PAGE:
5. America has 4.4% of the world's population, but almost half of the world’s civilian-owned guns: pic.twitter.com/fPiBeqfqui— Ezra Klein (@ezraklein) December 2, 2015
A regular reader, Doug Pancoast, joins the depressingly ongoing thread led by Fallows:
I think America’s gun problem (and I do believe that America has a gun problem) really boils down to three major divides.
The first is the urban-rural divide. For the Americans who still live in rural areas, their experience with guns is very different from people who grew up in cities. There are far more shootings in cities than in tiny towns, and so the perceived level of danger is very different. Furthermore, cities have police who can respond to problems much more quickly than a sheriff might be able to respond to a shooter out in the country. People in rural areas don’t feel like they can depend on police to protect them, and therefore they feel like they need the protection of a gun. However, people in rural America want to to force people living in populated cities to live with the same loose gun restrictions, even though the dangers associated with guns are much greater for people living in cities.
The second divide has to do with the way individuals, regardless of where they might live, view guns.
Some people view guns as a source of danger, while others view guns as a source of protection. That’s why after a mass shooting, some people (like myself) want to enact far more restrictions on guns, while others run out to buy one. However, it’s hard for me to believe that more guns will lead to less crime.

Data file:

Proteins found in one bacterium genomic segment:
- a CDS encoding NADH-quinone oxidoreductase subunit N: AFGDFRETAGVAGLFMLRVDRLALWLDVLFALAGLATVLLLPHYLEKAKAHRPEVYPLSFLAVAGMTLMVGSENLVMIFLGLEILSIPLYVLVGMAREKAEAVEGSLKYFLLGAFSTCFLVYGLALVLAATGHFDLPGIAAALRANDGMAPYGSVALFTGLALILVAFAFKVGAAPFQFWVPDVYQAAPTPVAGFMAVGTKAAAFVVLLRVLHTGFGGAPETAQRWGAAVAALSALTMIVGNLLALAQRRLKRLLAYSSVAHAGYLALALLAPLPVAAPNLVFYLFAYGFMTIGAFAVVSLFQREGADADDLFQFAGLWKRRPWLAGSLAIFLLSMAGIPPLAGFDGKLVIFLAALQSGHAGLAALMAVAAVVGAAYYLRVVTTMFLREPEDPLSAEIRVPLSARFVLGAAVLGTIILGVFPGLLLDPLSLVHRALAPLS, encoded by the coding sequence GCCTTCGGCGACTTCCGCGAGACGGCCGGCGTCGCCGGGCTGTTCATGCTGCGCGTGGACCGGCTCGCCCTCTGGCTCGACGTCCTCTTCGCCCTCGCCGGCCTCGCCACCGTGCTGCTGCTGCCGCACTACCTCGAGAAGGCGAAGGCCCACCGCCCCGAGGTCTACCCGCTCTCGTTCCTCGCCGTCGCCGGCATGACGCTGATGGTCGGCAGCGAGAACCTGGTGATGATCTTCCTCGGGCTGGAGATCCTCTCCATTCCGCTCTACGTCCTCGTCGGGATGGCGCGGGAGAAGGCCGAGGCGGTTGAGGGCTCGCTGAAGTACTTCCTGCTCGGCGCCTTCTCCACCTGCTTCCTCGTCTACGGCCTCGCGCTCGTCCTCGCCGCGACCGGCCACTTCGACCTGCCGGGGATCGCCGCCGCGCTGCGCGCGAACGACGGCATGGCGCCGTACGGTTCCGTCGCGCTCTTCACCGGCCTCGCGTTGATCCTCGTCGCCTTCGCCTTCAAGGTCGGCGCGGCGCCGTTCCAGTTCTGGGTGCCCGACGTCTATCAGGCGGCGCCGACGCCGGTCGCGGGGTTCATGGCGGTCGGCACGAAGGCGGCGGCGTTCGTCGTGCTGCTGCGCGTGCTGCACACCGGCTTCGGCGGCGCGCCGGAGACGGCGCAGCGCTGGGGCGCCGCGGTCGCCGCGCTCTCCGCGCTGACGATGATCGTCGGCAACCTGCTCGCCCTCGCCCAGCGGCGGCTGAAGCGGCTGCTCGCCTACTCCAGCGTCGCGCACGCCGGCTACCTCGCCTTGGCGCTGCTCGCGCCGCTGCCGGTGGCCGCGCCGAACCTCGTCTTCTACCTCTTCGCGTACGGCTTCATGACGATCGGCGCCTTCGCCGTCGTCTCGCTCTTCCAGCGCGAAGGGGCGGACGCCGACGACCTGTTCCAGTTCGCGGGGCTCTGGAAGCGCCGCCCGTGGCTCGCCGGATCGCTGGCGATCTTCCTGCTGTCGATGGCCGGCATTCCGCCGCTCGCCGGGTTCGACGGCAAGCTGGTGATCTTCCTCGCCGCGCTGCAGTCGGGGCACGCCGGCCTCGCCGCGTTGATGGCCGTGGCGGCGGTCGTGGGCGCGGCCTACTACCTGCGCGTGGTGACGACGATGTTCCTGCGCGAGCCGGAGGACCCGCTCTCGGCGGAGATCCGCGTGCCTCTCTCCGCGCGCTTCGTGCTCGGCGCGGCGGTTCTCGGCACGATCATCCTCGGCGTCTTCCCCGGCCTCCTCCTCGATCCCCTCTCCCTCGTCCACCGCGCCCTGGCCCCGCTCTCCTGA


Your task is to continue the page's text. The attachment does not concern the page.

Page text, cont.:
Finally, the cause of our gun problems are rooted in a divide over how to interpret the Constitution in 2015. When the document was written, America did not have a large, permanent standing army that protected the country from foreign enemies. American towns also didn’t have a police force like they do now. And so when the Second Amendment was written, it was explicitly pointed out in the amendment that a well-organized militia was necessary for the security of a free state. However, times have changed. America has a very large standing army now. American cities have a police force to respond to criminal activity.
And the power and accuracy of weapons has changed dramatically. When the Framers gave the people the right to bear arms, guns couldn’t fire 60 rounds per minute, just like nuclear weapons did not yet exist. Would the Framers have given every American the right to buy a weapon that could fire 60 rounds per minute, online or from a private seller at a gun show without a background check? You’d have a hard time convincing me of that.
However, these divisions on guns have not changed much in recent years. Those in rural areas, those who view guns as more of a protection than the cause of danger, and those that interpret the Constitution like it’s still the 18th century will continue to insist that people in the cities “enjoy” the same rights they think they are entitled to. However, I am not so sure that people in the cities are really enjoying these rights. In fact, these rights seem to be killing us.
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